• Denies assistance to families that do not report their minor child's absence after a 5-day period.
  • Requires states to limit aid to 5 years per family, and allows States to exempt up to 20 percent of families because of hardship, or if an individual was battered or suffered extreme cruelty.
  • Allows states to administer assistance programs through charitable, religious, or non-profit organizations.
  • Denies assistance for 10 years to any person who has fraudulently misrepresented their address in order to obtain assistance in more than one state.
  • Denies assistance to fugitive felons and parole and probation violators.
  • Allows the Secretary to administer grants to Native American tribes, Puerto Rico, American Samoa, Guam, and the Virgin Islands for family assistance.
  • Defines disabled children for the purpose of receiving assistance as an individual under the age of 18 who has a physical or mental impairment which results in severe functional limitations until death or for a duration of at least 12 months.
  • Denies Supplemental Security Income (SSI) assistance to individuals whose handicap is alcoholism or a drug addiction.
  • Allows the Secretary of State to refuse to issue or renew a passport to a parent who owes more than $5,000 in child support payments.
  • Encourages states to implement an electronic benefit transfer system where a household is issued a photo identification card to electronically access food stamp benefits.
  • Allows states to prohibit non-citizens from receiving public assistance, except for certain benefits such as immunizations and non-cash emergency relief. 
  • Provides grants to states for children that have been abused or neglected.
  • $1 billion in grants to states for child care assistance for fiscal year 1996.
  • $602 million in grants to states for employment and training programs for fiscal years 1996 - 2002.
Legislation - Bill Passed With Amendment (Senate) (87-12) - (Key vote)

Title: Welfare Reform Bill

Vote Smart's Synopsis:

Vote to pass a bill that replaces most federal welfare programs with a block grant system to States, among other provisions.

Highlights:
  • Replaces the current Aid to Families with Dependent Children (AFDC) program with block grants to states, as long as the State submits documents outlining how it plans to design a program that provides temporary assistance to families, requires one parent to work, and establishes goals to reduce pregnancies in unmarried women.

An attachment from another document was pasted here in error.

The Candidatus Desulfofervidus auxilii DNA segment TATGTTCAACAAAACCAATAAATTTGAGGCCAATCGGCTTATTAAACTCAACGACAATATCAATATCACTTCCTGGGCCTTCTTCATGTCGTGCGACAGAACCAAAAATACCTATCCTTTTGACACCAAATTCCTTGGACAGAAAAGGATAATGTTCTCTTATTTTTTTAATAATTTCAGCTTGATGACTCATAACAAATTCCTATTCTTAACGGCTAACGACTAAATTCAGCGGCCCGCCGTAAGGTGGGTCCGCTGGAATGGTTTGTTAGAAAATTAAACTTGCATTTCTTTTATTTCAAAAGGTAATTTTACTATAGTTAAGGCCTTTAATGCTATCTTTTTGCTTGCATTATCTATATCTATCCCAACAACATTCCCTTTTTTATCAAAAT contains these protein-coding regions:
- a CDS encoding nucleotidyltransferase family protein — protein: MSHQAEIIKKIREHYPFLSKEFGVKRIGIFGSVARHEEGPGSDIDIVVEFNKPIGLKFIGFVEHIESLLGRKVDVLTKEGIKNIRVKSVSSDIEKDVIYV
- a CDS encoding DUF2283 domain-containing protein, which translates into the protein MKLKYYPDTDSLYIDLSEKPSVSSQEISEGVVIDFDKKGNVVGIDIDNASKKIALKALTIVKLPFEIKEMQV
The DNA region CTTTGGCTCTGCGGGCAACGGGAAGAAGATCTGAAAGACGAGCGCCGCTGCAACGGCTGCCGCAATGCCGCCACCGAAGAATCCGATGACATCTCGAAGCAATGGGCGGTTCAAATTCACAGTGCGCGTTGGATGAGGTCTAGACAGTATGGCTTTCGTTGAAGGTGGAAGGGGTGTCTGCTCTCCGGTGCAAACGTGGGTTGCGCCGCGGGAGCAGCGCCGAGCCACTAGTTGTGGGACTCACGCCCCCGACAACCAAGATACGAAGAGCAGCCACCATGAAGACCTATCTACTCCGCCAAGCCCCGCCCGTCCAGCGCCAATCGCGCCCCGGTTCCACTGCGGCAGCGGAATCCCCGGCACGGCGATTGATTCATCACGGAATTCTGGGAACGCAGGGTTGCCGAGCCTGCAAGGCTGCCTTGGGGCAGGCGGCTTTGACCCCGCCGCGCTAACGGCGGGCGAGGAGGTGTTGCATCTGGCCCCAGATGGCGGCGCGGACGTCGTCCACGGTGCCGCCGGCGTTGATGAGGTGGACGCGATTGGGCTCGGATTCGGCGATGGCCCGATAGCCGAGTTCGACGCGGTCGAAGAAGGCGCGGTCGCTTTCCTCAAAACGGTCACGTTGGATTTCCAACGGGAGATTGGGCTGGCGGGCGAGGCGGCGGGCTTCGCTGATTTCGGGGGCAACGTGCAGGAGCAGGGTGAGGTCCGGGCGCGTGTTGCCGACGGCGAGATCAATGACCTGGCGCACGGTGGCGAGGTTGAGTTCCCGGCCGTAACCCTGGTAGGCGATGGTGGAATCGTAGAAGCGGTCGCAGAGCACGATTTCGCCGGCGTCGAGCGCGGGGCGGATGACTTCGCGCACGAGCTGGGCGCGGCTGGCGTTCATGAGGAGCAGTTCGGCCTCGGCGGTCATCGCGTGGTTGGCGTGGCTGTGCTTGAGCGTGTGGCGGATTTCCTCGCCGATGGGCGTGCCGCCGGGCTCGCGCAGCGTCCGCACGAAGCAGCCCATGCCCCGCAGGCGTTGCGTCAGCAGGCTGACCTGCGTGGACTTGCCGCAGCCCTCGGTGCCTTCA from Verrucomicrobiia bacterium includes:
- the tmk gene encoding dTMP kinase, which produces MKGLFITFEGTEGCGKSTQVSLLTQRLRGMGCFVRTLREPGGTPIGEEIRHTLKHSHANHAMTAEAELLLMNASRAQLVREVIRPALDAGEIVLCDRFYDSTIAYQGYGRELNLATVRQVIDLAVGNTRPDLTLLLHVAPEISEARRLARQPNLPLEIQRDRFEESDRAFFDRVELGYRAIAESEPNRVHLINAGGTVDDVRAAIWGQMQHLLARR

• Requires States to increase the percentage of families that must participate in work activities each year.
  • Bans States from providing assistance to single teenage parents not living in adult-supervised settings or attending classes, and allows States to assist teenage parents to find a suitable living arrangement.
  • Denies assistance to families that do not report their minor child's absence after a 5-day period.
  • Requires states to limit aid to 5 years per family, and allows States to exempt up to 20 percent of families because of hardship, or if an individual was battered or suffered extreme cruelty.
  • Allows states to administer assistance programs through charitable, religious, or non-profit organizations.
  • Denies assistance for 10 years to any person who has fraudulently misrepresented their address in order to obtain assistance in more than one state.
  • Denies assistance to fugitive felons and parole and probation violators.
  • Allows the Secretary to administer grants to Native American tribes, Puerto Rico, American Samoa, Guam, and the Virgin Islands for family assistance.
  • Defines disabled children for the purpose of receiving assistance as an individual under the age of 18 who has a physical or mental impairment which results in severe functional limitations until death or for a duration of at least 12 months.
  • Denies Supplemental Security Income (SSI) assistance to individuals whose handicap is alcoholism or a drug addiction.
  • Allows the Secretary of State to refuse to issue or renew a passport to a parent who owes more than $5,000 in child support payments.
  • Encourages states to implement an electronic benefit transfer system where a household is issued a photo identification card to electronically access food stamp benefits.
  • Allows states to prohibit non-citizens from receiving public assistance, except for certain benefits such as immunizations and non-cash emergency relief.